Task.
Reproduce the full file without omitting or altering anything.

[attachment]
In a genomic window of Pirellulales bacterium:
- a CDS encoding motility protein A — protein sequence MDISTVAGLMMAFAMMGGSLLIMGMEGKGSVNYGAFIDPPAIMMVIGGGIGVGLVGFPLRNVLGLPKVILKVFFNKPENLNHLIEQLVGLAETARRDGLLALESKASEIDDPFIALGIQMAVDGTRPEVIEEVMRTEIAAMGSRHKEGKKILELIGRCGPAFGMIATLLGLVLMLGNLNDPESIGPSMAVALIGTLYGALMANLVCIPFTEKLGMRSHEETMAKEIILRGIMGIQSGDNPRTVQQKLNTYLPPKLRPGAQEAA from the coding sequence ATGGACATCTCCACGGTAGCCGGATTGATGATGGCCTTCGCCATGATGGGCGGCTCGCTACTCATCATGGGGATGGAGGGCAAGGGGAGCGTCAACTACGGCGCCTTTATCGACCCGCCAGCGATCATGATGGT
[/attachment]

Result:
In a genomic window of Pirellulales bacterium:
- a CDS encoding motility protein A — protein sequence MDISTVAGLMMAFAMMGGSLLIMGMEGKGSVNYGAFIDPPAIMMVIGGGIGVGLVGFPLRNVLGLPKVILKVFFNKPENLNHLIEQLVGLAETARRDGLLALESKASEIDDPFIALGIQMAVDGTRPEVIEEVMRTEIAAMGSRHKEGKKILELIGRCGPAFGMIATLLGLVLMLGNLNDPESIGPSMAVALIGTLYGALMANLVCIPFTEKLGMRSHEETMAKEIILRGIMGIQSGDNPRTVQQKLNTYLPPKLRPGAQEAA from the coding sequence ATGGACATCTCCACGGTAGCCGGATTGATGATGGCCTTCGCCATGATGGGCGGCTCGCTACTCATCATGGGGATGGAGGGCAAGGGGAGCGTCAACTACGGCGCCTTTATCGACCCGCCAGCGATCATGATGGT